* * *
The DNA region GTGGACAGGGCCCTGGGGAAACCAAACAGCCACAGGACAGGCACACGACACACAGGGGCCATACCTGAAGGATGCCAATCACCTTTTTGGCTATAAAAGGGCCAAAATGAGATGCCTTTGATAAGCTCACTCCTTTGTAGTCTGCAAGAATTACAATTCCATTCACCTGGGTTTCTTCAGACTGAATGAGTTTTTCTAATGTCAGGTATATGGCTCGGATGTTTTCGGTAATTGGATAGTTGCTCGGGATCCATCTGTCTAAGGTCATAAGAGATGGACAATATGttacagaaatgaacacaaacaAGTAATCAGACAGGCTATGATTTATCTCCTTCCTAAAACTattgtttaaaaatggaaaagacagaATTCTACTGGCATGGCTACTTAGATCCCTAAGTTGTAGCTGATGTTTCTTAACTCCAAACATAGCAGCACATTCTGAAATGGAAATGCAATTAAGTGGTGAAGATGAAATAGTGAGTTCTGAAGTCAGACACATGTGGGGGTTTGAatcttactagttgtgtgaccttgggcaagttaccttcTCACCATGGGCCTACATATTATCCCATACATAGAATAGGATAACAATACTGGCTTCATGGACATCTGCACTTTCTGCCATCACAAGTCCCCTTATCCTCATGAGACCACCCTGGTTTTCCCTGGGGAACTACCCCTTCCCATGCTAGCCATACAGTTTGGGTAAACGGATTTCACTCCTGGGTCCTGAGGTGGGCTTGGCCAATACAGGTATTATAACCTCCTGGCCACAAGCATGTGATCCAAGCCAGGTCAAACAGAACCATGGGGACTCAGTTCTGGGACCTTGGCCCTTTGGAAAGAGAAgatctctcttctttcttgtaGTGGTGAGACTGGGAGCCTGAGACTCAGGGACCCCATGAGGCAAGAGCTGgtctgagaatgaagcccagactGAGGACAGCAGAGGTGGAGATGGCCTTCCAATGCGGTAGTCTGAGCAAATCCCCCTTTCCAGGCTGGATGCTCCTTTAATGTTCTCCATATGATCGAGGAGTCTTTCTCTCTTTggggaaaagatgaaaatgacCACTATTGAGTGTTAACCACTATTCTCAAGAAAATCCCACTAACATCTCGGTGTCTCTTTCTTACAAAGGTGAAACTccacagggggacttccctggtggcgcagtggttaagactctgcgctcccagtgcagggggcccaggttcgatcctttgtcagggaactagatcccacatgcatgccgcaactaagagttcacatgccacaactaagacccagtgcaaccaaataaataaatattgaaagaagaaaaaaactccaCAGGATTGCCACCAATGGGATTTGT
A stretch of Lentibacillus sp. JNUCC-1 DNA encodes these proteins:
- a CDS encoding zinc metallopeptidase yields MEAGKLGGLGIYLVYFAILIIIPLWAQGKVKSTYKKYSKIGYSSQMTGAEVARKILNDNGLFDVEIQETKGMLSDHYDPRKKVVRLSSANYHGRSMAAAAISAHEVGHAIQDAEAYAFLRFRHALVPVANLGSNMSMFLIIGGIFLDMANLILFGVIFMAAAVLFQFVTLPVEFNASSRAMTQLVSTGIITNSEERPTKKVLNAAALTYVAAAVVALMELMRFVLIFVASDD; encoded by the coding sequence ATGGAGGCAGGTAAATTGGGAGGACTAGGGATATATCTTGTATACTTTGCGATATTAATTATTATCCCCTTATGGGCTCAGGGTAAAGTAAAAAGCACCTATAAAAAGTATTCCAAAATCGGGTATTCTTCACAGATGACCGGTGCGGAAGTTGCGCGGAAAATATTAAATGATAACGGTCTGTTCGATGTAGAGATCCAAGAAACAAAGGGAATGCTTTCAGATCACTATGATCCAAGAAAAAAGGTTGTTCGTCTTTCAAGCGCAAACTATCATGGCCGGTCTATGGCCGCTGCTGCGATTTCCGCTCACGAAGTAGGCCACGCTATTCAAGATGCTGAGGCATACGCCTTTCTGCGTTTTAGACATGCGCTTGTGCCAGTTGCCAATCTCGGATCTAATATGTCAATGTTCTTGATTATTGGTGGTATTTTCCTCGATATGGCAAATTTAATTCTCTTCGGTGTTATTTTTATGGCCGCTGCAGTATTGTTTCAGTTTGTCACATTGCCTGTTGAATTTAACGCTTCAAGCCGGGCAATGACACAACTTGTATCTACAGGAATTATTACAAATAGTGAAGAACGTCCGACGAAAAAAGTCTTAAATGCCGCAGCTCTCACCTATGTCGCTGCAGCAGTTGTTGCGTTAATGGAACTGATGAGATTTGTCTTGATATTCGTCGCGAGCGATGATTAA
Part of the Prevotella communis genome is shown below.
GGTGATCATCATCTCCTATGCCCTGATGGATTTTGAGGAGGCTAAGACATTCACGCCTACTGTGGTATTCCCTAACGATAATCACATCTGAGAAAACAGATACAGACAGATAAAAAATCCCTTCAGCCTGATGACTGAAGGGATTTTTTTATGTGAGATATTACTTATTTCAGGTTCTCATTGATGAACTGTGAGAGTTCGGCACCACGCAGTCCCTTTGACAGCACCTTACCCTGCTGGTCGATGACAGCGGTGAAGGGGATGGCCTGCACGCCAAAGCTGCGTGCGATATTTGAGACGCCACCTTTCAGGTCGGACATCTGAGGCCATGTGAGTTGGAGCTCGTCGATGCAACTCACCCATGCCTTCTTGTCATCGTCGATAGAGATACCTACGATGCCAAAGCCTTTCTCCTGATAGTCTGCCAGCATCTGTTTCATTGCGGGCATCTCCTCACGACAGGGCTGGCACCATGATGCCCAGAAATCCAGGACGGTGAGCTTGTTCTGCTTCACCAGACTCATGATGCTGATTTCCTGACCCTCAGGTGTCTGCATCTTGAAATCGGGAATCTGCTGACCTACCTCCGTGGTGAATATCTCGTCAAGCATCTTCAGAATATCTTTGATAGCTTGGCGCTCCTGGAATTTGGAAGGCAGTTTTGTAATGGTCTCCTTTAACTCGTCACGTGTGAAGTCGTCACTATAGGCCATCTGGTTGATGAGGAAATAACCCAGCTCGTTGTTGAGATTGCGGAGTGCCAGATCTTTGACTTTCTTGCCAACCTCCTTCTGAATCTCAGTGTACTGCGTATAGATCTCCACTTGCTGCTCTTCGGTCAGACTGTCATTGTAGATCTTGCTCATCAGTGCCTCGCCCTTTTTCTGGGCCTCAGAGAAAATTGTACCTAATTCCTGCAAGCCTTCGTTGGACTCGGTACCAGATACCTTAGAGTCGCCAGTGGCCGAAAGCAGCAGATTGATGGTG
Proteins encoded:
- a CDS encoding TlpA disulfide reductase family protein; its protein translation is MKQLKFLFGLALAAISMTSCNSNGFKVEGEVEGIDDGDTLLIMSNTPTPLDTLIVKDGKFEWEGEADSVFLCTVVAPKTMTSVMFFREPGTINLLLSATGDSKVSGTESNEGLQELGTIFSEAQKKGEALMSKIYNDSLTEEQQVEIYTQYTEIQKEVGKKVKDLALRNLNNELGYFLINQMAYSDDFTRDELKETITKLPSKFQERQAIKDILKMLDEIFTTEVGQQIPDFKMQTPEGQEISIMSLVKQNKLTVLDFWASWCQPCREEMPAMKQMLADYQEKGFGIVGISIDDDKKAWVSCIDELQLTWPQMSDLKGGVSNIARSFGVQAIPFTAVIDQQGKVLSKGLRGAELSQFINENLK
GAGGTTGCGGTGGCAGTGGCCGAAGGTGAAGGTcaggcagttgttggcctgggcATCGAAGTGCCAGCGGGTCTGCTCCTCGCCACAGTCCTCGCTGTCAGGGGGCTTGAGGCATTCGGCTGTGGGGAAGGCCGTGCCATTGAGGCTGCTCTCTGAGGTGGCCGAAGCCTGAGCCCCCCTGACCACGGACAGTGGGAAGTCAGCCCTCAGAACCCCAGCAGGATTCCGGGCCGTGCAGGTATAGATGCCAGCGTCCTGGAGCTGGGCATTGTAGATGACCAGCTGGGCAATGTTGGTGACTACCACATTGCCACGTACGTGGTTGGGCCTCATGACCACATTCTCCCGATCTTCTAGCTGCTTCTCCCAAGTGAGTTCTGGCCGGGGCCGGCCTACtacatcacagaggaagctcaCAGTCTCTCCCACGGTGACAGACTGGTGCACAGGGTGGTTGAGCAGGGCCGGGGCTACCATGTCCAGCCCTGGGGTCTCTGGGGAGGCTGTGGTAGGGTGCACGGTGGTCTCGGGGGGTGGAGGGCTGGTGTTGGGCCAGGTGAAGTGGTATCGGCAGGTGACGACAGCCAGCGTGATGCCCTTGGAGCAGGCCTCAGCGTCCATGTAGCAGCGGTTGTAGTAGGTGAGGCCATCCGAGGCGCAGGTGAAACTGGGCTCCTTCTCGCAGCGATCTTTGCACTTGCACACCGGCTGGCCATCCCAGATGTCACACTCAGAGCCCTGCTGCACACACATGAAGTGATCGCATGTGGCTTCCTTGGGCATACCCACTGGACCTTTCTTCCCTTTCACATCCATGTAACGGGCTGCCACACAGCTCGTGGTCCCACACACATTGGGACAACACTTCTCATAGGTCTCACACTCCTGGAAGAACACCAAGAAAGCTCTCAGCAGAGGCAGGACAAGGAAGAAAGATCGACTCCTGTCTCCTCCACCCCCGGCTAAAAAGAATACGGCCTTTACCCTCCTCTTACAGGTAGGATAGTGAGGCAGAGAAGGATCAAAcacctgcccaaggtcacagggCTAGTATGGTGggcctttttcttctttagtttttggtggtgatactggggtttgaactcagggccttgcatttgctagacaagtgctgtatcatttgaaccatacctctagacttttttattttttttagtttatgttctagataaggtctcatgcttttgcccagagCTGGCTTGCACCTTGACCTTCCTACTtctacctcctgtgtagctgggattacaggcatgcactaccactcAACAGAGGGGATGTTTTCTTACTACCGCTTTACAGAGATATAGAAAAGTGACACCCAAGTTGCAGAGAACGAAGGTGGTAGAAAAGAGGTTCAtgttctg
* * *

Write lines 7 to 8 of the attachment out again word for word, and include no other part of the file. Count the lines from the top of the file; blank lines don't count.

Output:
- a CDS encoding TlpA disulfide reductase family protein; its protein translation is MKQLKFLFGLALAAISMTSCNSNGFKVEGEVEGIDDGDTLLIMSNTPTPLDTLIVKDGKFEWEGEADSVFLCTVVAPKTMTSVMFFREPGTINLLLSATGDSKVSGTESNEGLQELGTIFSEAQKKGEALMSKIYNDSLTEEQQVEIYTQYTEIQKEVGKKVKDLALRNLNNELGYFLINQMAYSDDFTRDELKETITKLPSKFQERQAIKDILKMLDEIFTTEVGQQIPDFKMQTPEGQEISIMSLVKQNKLTVLDFWASWCQPCREEMPAMKQMLADYQEKGFGIVGISIDDDKKAWVSCIDELQLTWPQMSDLKGGVSNIARSFGVQAIPFTAVIDQQGKVLSKGLRGAELSQFINENLK
GAGGTTGCGGTGGCAGTGGCCGAAGGTGAAGGTcaggcagttgttggcctgggcATCGAAGTGCCAGCGGGTCTGCTCCTCGCCACAGTCCTCGCTGTCAGGGGGCTTGAGGCATTCGGCTGTGGGGAAGGCCGTGCCATTGAGGCTGCTCTCTGAGGTGGCCGAAGCCTGAGCCCCCCTGACCACGGACAGTGGGAAGTCAGCCCTCAGAACCCCAGCAGGATTCCGGGCCGTGCAGGTATAGATGCCAGCGTCCTGGAGCTGGGCATTGTAGATGACCAGCTGGGCAATGTTGGTGACTACCACATTGCCACGTACGTGGTTGGGCCTCATGACCACATTCTCCCGATCTTCTAGCTGCTTCTCCCAAGTGAGTTCTGGCCGGGGCCGGCCTACtacatcacagaggaagctcaCAGTCTCTCCCACGGTGACAGACTGGTGCACAGGGTGGTTGAGCAGGGCCGGGGCTACCATGTCCAGCCCTGGGGTCTCTGGGGAGGCTGTGGTAGGGTGCACGGTGGTCTCGGGGGGTGGAGGGCTGGTGTTGGGCCAGGTGAAGTGGTATCGGCAGGTGACGACAGCCAGCGTGATGCCCTTGGAGCAGGCCTCAGCGTCCATGTAGCAGCGGTTGTAGTAGGTGAGGCCATCCGAGGCGCAGGTGAAACTGGGCTCCTTCTCGCAGCGATCTTTGCACTTGCACACCGGCTGGCCATCCCAGATGTCACACTCAGAGCCCTGCTGCACACACATGAAGTGATCGCATGTGGCTTCCTTGGGCATACCCACTGGACCTTTCTTCCCTTTCACATCCATGTAACGGGCTGCCACACAGCTCGTGGTCCCACACACATTGGGACAACACTTCTCATAGGTCTCACACTCCTGGAAGAACACCAAGAAAGCTCTCAGCAGAGGCAGGACAAGGAAGAAAGATCGACTCCTGTCTCCTCCACCCCCGGCTAAAAAGAATACGGCCTTTACCCTCCTCTTACAGGTAGGATAGTGAGGCAGAGAAGGATCAAAcacctgcccaaggtcacagggCTAGTATGGTGggcctttttcttctttagtttttggtggtgatactggggtttgaactcagggccttgcatttgctagacaagtgctgtatcatttgaaccatacctctagacttttttattttttttagtttatgttctagataaggtctcatgcttttgcccagagCTGGCTTGCACCTTGACCTTCCTACTtctacctcctgtgtagctgggattacaggcatgcactaccactcAACAGAGGGGATGTTTTCTTACTACCGCTTTACAGAGATATAGAAAAGTGACACCCAAGTTGCAGAGAACGAAGGTGGTAGAAAAGAGGTTCAtgttctg